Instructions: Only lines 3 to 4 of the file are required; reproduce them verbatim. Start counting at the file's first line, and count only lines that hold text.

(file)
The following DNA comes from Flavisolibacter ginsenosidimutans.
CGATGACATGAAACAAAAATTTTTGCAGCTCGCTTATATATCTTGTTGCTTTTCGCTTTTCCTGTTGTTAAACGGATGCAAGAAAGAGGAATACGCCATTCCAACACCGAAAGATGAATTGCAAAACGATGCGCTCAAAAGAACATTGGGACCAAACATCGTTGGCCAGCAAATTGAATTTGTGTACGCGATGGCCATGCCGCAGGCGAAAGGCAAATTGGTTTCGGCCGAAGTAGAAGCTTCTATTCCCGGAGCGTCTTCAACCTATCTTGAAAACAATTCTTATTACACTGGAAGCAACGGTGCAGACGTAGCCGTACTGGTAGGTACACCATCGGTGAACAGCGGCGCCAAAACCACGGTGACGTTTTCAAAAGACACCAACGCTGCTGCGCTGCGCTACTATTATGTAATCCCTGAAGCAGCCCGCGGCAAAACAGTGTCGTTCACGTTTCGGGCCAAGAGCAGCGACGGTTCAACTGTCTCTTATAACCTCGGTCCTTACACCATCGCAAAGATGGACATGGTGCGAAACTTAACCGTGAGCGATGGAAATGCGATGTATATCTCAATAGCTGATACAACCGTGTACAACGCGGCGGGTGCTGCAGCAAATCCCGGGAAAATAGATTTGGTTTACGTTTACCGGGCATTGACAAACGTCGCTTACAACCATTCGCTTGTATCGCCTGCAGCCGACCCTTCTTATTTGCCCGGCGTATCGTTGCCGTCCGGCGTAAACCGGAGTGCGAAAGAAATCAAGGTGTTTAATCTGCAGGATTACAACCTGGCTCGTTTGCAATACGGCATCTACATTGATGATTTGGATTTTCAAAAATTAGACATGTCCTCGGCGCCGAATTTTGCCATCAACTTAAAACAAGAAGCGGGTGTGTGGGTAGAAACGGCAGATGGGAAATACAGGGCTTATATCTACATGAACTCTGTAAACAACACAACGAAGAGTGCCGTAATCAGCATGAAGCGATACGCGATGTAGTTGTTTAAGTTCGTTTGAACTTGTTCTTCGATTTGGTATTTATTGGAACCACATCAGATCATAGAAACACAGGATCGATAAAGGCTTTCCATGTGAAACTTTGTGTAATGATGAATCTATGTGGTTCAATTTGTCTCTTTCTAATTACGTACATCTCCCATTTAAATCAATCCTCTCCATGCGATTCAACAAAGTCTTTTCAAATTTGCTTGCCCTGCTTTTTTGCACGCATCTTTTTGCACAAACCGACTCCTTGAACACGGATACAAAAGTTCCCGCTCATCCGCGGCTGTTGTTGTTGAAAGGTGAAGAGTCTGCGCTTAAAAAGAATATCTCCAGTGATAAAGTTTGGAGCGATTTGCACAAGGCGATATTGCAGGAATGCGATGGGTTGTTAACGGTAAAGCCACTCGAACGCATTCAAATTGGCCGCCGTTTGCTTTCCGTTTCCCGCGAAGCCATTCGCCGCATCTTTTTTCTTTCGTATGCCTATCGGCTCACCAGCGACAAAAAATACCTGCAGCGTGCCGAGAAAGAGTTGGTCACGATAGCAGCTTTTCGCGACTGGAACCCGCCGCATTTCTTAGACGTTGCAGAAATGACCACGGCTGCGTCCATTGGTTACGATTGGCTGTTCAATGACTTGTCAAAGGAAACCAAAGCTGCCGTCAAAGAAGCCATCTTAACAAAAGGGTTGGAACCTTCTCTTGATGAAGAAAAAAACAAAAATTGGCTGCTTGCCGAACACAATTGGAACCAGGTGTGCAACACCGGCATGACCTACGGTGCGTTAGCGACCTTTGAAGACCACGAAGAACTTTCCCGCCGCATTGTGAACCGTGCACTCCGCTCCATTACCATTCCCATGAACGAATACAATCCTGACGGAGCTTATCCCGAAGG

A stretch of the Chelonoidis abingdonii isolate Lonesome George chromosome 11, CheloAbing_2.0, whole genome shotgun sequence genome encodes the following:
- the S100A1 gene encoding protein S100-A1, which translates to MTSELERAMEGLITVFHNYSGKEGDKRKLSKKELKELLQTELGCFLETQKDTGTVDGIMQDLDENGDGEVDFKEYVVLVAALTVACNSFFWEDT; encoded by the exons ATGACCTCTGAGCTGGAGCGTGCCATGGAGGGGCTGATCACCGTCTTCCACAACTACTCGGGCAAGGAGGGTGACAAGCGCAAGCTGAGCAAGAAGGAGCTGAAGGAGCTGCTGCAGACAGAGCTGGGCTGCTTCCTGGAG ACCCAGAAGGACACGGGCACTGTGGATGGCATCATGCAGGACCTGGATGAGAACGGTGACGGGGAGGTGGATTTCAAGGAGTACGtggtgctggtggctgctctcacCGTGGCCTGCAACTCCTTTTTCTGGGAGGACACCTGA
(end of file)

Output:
A stretch of the Chelonoidis abingdonii isolate Lonesome George chromosome 11, CheloAbing_2.0, whole genome shotgun sequence genome encodes the following:
- the S100A1 gene encoding protein S100-A1, which translates to MTSELERAMEGLITVFHNYSGKEGDKRKLSKKELKELLQTELGCFLETQKDTGTVDGIMQDLDENGDGEVDFKEYVVLVAALTVACNSFFWEDT; encoded by the exons ATGACCTCTGAGCTGGAGCGTGCCATGGAGGGGCTGATCACCGTCTTCCACAACTACTCGGGCAAGGAGGGTGACAAGCGCAAGCTGAGCAAGAAGGAGCTGAAGGAGCTGCTGCAGACAGAGCTGGGCTGCTTCCTGGAG ACCCAGAAGGACACGGGCACTGTGGATGGCATCATGCAGGACCTGGATGAGAACGGTGACGGGGAGGTGGATTTCAAGGAGTACGtggtgctggtggctgctctcacCGTGGCCTGCAACTCCTTTTTCTGGGAGGACACCTGA